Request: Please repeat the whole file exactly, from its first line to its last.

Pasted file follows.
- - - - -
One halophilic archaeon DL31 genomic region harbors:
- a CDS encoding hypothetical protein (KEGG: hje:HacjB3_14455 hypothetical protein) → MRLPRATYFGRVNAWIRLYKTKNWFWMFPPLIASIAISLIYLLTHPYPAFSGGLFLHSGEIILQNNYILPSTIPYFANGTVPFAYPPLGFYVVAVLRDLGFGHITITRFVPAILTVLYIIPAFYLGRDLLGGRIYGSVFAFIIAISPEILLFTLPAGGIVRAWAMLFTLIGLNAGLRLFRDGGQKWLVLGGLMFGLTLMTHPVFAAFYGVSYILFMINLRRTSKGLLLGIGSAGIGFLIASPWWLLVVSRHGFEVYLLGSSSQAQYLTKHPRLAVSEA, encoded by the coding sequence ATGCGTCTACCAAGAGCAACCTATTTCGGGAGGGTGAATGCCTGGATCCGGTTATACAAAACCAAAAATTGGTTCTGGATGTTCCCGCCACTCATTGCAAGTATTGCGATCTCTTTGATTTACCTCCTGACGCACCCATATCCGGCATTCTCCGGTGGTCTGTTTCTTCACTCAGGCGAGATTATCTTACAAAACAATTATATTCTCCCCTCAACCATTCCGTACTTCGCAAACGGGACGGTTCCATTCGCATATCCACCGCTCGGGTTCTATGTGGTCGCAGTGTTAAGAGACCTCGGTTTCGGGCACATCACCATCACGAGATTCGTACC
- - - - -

One halophilic archaeon DL31 genomic region harbors:
- a CDS encoding hypothetical protein (KEGG: hje:HacjB3_14455 hypothetical protein) → MRLPRATYFGRVNAWIRLYKTKNWFWMFPPLIASIAISLIYLLTHPYPAFSGGLFLHSGEIILQNNYILPSTIPYFANGTVPFAYPPLGFYVVAVLRDLGFGHITITRFVPAILTVLYIIPAFYLGRDLLGGRIYGSVFAFIIAISPEILLFTLPAGGIVRAWAMLFTLIGLNAGLRLFRDGGQKWLVLGGLMFGLTLMTHPVFAAFYGVSYILFMINLRRTSKGLLLGIGSAGIGFLIASPWWLLVVSRHGFEVYLLGSSSQAQYLTKHPRLAVSEA, encoded by the coding sequence ATGCGTCTACCAAGAGCAACCTATTTCGGGAGGGTGAATGCCTGGATCCGGTTATACAAAACCAAAAATTGGTTCTGGATGTTCCCGCCACTCATTGCAAGTATTGCGATCTCTTTGATTTACCTCCTGACGCACCCATATCCGGCATTCTCCGGTGGTCTGTTTCTTCACTCAGGCGAGATTATCTTACAAAACAATTATATTCTCCCCTCAACCATTCCGTACTTCGCAAACGGGACGGTTCCATTCGCATATCCACCGCTCGGGTTCTATGTGGTCGCAGTGTTAAGAGACCTCGGTTTCGGGCACATCACCATCACGAGATTCGTACC